Ring out, wild bells, to the wild sky,
The flying cloud, the frosty light;
The year is dying in the night;
Ring out, wild bells, and let him die.
I don’t know whether you recognise those words. They come from Tennyson’s “In Memoriam”, which was published in 1850. The bells in question may well have been the bells of Waltham Abbey, as Tennyson was staying near there at the beginning of that year, and, on a stormy winter’s night, they may have been ringing more wildly than usual. However, the tradition of ringing in the New Year is a venerable one, and I remember how we used to step outdoors at midnight on New Year’s Eve in the hope of hearing the church bells, even though the nearest tower was a good three miles away.
I’ve sung the words of this poem, or most of them, on several occasions, in the inspirational setting by Percy Fletcher. To sing these words really brings them to life, and, written as they were as part of an elegy on the death of his sister’s fiance, they are full of longing - full of that basic human longing that the bad things might be brought to an end, and that the things we all wish for and hope for - peace, plenty, happiness, justice, healing - might truly come into our world.
So in Fletcher’s setting, the men sing, with harsh and strident voices, Ring out a slowly dying cause, and ancient forms of party strife; while the women respond, in sweet and hopeful tones, Ring in the nobler modes of life, with sweeter manners, purer laws. The men sing, Ring out old shapes of foul disease, ring out the narrowing lust of gold; then all join to sing, firmly and sincerely, Ring out the thousand wars of old, ring in the thousand years of peace.
Every new year we hope for the old bad things to pass away, and a new blest era to begin. And if we’re wise enough to recognise our own part in the bad stuff, we make lists of new year resolutions, as our own little commitment to the task of building a better world. Of course, it’s a sort of nonsense - 1st January is just a day like any other, and 2013 a number artificially set; why should anything at all be different? But the very fact that we do hope and dream and even plan for a better world says something positive and good about us. Where does that instinct come from? It isn’t just a matter of self-preservation and wanting an easy life, I think - there is something more, a divine seed planted deep within us, the fact that we have souls as well as carnal bodies, that there is the stuff of the spirit within us.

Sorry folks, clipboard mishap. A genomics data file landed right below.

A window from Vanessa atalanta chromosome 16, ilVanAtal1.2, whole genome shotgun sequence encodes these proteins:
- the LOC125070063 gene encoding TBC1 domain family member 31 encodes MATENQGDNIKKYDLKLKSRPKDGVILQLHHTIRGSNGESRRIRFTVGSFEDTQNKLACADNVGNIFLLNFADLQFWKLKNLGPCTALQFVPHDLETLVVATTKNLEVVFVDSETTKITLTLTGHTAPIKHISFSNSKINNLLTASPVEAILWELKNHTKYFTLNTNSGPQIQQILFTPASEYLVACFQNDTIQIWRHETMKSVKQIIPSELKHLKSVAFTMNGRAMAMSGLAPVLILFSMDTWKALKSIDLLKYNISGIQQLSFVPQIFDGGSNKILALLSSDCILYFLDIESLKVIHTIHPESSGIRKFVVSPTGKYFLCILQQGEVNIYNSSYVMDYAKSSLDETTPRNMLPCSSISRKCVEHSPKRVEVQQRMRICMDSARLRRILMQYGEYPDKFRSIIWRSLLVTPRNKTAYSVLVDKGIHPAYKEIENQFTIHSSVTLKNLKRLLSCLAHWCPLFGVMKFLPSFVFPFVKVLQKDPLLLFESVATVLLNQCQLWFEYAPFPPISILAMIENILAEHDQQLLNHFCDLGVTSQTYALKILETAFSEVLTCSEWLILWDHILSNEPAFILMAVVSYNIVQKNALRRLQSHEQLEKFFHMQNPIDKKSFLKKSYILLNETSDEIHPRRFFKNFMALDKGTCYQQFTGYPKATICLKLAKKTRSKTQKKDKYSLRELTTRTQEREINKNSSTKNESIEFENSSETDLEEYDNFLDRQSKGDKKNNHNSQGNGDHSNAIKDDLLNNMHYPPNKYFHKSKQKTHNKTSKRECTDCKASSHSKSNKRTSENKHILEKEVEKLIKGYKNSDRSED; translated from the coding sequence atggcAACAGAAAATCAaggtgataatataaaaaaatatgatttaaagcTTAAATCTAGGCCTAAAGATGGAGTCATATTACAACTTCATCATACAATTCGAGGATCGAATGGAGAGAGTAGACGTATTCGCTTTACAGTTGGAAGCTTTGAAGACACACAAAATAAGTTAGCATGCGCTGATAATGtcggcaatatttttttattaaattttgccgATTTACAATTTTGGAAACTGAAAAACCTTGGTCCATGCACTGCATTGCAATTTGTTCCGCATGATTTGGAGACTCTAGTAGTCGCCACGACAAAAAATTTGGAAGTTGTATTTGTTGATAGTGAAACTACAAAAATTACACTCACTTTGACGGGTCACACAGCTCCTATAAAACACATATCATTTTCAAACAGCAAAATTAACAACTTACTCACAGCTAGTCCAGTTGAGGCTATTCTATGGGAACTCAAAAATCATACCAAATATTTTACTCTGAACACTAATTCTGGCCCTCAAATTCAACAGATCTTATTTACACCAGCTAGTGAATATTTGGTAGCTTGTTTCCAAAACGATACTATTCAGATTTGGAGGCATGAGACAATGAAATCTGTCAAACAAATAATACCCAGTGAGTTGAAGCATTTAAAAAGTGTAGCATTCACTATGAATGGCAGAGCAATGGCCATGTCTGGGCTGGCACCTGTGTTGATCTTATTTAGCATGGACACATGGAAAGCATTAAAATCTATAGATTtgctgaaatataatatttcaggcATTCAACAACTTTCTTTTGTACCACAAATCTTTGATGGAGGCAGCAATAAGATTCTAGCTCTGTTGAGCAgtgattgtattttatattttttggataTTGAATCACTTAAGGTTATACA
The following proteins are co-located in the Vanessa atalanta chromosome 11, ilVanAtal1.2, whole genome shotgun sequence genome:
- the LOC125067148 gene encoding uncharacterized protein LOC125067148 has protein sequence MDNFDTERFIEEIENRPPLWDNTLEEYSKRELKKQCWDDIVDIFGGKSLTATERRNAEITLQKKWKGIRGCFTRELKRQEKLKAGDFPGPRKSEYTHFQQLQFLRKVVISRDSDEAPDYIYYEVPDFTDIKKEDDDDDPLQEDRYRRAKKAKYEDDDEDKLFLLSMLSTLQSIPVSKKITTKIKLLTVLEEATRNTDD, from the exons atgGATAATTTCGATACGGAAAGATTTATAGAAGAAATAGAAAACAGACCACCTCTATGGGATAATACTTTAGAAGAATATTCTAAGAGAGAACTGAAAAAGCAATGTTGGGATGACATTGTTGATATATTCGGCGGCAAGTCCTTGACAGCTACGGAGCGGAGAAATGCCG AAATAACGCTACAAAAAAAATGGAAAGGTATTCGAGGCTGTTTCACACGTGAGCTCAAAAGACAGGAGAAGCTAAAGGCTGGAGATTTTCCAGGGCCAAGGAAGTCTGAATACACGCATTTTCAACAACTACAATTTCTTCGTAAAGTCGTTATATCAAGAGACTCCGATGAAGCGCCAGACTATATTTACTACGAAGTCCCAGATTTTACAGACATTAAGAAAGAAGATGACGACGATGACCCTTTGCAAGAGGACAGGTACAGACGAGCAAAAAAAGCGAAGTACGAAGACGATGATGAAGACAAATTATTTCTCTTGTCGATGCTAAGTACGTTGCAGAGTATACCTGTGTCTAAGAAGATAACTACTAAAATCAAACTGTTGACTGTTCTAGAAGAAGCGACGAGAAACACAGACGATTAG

‘Made in the image of God’, the scripture tells us. And, in case we forget how to search for God and discover him, St Paul reminds us: ‘God was in Christ, reconciling the world to himself’. Let’s look back at Tennyson’s poem, and Fletcher’s anthem, as it draws towards its closing bars: Ring in the valiant man and free, the larger heart the kindlier hand; ring out the darkness of the land, ring in the Christ that is to be. We really enjoy singing those last couple of lines, sung with big notes, lots of emphasis, total certainty. The Christ that is to be.
All the fluster and hype of Christmas is over so quickly. The world gets back to work, though it may take a few days to do it, with lots of people not back at their desks or their lathes until after New Year’s Day. And after all the hopeful raising of glasses and making of promises on New Year’s Eve, all the cold and dark waste of January stretches out before us, and we wonder (maybe, if you’re like me) how we’ll ever get through it.
But we are made in the image of God. It’s an image that’s often muddied and marred and distorted. And all too often religion twists the whole thing round, so that God is made in our image, or in an image that suits our purposes, and religion itself becomes a tool for division and domination and, to steal some more lines from Tennyson’s poem, ‘false pride in place and blood, the civic slander and the spite.’
So surely we need to look back again and again at the place in which God enters our human history, and how it all happens. Not in a palace or a hall, but in a stable, and as a baby born in chancy circumstances to ordinary and humble parents, however special they were in their faith and obedience. This is what God is like. God was in Christ. The one who made the stars comes among us as a helpless baby, born under those same stars in the back yard of a pub.